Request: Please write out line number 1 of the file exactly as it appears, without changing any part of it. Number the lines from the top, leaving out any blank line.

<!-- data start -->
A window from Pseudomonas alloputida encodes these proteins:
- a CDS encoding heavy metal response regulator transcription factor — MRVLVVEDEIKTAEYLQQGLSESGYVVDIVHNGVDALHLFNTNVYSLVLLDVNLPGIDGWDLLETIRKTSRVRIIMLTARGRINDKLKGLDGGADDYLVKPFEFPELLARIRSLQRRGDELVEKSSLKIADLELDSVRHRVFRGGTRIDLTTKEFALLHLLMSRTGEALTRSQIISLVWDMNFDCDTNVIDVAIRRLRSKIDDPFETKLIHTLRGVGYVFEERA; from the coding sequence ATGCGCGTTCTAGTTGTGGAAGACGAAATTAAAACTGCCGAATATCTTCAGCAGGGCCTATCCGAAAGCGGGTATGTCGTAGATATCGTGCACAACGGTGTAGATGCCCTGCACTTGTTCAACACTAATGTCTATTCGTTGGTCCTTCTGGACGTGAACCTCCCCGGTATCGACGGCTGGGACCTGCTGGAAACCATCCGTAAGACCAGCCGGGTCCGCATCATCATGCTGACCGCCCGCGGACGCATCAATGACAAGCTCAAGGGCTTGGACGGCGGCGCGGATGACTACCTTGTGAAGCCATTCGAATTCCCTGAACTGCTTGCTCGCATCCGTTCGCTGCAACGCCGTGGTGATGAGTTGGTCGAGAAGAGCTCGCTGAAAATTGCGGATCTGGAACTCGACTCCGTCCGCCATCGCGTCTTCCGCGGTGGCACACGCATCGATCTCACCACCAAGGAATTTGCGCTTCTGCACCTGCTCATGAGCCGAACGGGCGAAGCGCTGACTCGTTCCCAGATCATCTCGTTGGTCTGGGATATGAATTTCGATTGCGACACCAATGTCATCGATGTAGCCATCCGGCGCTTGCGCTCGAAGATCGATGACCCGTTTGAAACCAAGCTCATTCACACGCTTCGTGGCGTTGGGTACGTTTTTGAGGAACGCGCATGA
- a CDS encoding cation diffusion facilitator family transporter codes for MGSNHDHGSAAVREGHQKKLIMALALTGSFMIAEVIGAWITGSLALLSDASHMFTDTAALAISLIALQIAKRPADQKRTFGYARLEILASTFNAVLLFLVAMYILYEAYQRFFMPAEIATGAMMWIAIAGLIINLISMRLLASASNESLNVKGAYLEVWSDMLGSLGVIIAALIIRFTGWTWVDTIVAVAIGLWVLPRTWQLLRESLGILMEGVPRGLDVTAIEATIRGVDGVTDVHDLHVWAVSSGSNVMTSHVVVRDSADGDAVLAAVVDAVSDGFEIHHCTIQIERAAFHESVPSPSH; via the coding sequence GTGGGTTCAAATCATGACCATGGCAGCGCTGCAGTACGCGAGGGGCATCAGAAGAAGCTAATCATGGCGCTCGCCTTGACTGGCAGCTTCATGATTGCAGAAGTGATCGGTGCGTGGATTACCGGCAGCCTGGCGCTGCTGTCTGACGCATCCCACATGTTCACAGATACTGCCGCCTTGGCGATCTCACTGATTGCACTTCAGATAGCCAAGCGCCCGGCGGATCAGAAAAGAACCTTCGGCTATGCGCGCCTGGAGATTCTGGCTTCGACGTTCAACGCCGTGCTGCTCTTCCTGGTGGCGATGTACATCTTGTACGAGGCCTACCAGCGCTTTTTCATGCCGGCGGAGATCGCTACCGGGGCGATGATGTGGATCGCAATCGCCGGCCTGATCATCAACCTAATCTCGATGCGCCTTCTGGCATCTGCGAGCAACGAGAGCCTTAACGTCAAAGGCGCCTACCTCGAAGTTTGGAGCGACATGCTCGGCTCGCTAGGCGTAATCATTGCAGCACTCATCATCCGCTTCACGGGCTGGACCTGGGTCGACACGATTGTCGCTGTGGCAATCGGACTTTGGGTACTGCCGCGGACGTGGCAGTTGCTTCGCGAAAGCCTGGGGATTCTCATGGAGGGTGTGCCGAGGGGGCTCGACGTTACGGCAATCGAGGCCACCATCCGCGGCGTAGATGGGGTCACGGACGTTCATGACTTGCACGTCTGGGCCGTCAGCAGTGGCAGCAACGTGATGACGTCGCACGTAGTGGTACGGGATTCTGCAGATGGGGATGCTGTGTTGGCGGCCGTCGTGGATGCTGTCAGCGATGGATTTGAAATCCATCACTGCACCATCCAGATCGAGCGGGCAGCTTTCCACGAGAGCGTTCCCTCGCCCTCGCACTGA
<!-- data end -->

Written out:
A window from Pseudomonas alloputida encodes these proteins: